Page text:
Senate votes to privatize its restaurants

The Senate’s government run restaurants were so badly managed that they lost millions of dollars in the past few years, as much as $2 million so far this year alone, and their food was so horrible that senators routinely dined at the privately run House restaurants.

As a result, upon the recommendation of Senator Dianne Feinstein, last week the Senate finally voted, at night mind you, to privatize its restaurants.

The embarrassment of the Senate food service struggling like some neighborhood pizza joint has quietly sparked change previously unthinkable for Democrats. Last week, in a late-night voice vote, the Senate agreed to privatize the operation of its food service, a decision that would, for the first time, put it under the control of a contractor and all but guarantee lower wages and benefits for the outfit’s new hires.

The House is expected to agree — its food service operation has been in private hands since the 1980s — and President Bush’s signature on the bill would officially end a seven-month Democratic feud and more than four decades of taxpayer bailouts.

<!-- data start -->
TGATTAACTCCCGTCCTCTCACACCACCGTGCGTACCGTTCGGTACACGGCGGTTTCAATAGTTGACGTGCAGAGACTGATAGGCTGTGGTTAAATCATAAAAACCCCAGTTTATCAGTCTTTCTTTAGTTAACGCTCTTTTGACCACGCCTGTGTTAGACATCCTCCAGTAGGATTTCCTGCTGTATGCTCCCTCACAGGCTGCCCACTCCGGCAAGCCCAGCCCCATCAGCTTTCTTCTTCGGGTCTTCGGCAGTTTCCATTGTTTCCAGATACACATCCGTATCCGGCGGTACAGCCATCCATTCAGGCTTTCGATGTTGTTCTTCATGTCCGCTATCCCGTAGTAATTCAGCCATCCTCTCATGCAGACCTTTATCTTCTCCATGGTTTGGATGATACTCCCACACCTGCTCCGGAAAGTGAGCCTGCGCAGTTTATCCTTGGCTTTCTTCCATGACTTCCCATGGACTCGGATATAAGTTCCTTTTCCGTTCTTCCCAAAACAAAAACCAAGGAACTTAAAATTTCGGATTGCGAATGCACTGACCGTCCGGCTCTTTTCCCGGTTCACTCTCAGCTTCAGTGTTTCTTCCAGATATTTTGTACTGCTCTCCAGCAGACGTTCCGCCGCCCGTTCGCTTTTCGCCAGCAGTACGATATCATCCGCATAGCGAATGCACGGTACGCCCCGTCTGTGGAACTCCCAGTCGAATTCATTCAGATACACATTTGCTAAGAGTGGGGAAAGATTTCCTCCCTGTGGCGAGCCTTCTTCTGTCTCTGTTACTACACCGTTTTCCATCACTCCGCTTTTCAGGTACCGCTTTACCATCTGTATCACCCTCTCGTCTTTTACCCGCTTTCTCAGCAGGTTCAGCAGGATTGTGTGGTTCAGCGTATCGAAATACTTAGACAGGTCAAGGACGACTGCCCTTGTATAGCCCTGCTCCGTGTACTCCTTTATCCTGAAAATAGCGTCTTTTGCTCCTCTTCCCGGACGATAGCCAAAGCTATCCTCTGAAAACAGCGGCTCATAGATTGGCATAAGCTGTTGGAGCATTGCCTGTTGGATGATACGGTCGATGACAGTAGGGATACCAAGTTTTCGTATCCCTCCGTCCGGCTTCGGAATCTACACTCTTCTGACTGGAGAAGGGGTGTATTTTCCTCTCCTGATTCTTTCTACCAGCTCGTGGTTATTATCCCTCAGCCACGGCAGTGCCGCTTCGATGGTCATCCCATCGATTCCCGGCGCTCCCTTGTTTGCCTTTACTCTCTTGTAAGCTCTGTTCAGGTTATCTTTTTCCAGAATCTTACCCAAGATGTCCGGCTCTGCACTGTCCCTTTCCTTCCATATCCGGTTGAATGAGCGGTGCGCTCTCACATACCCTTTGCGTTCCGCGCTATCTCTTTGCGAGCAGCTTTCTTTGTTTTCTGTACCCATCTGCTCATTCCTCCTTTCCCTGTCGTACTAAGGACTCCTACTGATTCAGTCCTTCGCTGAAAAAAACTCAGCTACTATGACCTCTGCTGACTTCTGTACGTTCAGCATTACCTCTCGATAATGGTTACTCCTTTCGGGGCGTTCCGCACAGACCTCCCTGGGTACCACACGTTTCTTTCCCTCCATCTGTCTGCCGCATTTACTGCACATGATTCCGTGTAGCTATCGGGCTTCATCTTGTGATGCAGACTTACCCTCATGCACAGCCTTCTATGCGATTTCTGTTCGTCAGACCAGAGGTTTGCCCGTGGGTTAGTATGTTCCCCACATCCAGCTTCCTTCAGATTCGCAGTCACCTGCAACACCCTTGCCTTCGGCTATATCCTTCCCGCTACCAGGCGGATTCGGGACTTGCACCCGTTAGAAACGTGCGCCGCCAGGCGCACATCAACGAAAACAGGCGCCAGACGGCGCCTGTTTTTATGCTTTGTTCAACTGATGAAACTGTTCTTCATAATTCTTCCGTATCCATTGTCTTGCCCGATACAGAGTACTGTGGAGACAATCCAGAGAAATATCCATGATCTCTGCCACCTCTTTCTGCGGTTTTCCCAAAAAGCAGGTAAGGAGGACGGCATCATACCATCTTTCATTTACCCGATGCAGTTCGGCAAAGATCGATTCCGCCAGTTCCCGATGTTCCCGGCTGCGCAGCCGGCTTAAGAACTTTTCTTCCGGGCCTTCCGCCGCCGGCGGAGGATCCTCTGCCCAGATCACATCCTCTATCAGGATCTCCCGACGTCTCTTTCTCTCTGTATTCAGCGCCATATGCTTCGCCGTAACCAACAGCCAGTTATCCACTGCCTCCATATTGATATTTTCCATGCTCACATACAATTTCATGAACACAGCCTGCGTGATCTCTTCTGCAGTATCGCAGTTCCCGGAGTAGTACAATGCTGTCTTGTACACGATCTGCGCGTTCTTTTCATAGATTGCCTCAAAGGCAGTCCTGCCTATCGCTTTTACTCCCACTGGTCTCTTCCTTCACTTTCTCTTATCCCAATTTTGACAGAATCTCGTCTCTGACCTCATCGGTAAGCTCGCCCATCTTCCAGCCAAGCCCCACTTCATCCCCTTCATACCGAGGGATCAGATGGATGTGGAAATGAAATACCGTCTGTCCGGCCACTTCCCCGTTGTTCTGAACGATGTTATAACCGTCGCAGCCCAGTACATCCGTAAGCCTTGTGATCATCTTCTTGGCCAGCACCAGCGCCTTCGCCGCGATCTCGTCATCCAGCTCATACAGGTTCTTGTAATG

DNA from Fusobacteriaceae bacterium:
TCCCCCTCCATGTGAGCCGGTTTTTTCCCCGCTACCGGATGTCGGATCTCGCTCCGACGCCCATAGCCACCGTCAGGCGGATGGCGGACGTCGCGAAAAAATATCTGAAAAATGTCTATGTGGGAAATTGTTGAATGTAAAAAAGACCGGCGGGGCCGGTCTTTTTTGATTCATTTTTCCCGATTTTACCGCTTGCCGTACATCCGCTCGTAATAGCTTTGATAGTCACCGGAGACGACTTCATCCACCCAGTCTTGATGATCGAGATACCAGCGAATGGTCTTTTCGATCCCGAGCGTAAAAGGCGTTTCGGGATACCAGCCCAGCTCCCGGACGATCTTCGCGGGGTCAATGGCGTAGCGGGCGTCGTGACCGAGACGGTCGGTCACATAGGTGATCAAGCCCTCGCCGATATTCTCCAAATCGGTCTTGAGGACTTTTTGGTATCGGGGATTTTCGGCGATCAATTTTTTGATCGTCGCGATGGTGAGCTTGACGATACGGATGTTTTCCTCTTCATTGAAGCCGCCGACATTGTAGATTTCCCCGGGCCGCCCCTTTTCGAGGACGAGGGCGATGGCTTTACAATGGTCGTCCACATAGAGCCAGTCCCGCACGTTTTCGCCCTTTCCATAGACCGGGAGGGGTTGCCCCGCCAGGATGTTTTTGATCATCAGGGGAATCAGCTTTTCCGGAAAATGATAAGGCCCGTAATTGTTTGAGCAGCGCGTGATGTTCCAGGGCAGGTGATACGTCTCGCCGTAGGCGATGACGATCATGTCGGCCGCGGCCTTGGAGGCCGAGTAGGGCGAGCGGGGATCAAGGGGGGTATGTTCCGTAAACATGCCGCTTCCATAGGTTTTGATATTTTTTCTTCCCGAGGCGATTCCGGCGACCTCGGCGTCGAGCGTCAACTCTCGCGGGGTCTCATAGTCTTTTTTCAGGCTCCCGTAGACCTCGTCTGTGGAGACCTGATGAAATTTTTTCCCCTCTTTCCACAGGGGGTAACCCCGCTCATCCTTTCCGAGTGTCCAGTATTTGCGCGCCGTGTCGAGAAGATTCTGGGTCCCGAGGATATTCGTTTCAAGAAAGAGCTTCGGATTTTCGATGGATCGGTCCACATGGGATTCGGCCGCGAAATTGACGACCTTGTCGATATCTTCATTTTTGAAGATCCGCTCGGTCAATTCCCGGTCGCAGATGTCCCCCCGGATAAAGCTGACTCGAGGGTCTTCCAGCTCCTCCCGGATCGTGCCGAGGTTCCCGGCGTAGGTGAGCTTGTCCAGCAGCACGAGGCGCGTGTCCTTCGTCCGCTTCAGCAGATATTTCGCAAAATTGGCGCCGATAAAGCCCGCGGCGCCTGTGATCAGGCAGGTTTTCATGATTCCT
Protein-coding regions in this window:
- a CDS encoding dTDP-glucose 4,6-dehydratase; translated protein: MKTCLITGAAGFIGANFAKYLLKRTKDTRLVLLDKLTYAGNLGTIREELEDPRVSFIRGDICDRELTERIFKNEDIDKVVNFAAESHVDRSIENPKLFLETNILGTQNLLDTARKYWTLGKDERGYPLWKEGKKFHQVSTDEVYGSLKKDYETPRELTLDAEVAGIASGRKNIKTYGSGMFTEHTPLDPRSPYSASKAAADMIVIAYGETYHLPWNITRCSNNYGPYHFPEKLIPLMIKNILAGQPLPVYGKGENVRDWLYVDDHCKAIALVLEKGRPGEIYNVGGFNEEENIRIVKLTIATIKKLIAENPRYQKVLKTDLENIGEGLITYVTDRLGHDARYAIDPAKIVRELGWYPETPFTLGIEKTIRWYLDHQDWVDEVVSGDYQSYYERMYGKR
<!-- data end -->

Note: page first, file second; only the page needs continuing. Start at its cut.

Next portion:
Sen. Dianne Feinstein (D-Calif.), chairman of the Rules and Administrations Committee, which oversees the operation of the Senate, said she had no choice.

“It’s cratering,” she said of the restaurant system. “Candidly, I don’t think the taxpayers should be subsidizing something that doesn’t need to be. There are parts of government that can be run like a business and should be run like businesses.”

“It’s so bad that the Senate hasn’t yet figured out that House ‘Taco Salad Wednesday’ trumps any type of entree they have to offer,” said Ron Bonjean, a former press secretary to both the House speaker and the Senate Republican leader.

“Those who think the House and Senate don’t talk enough clearly haven’t been in the Longworth cafeteria on the House side at lunchtime recently. Senate staffers have been flocking there for better food, more options, and you get some exercise to boot,” said Brian Walsh, spokesman for Sen. John Cornyn (R-Tex.),who frequently dines on the other side of the Capitol.

I know this is just food service, nothing earth shakingly important, but do I really have to point out the obvious here? If the US government can’t even run a food service organization without driving it into the ground, how in the hell is it going to run our entire health care system that comprises approximately 15% of our nation’s GDP and has much more at stake than a badly done New York Strip?


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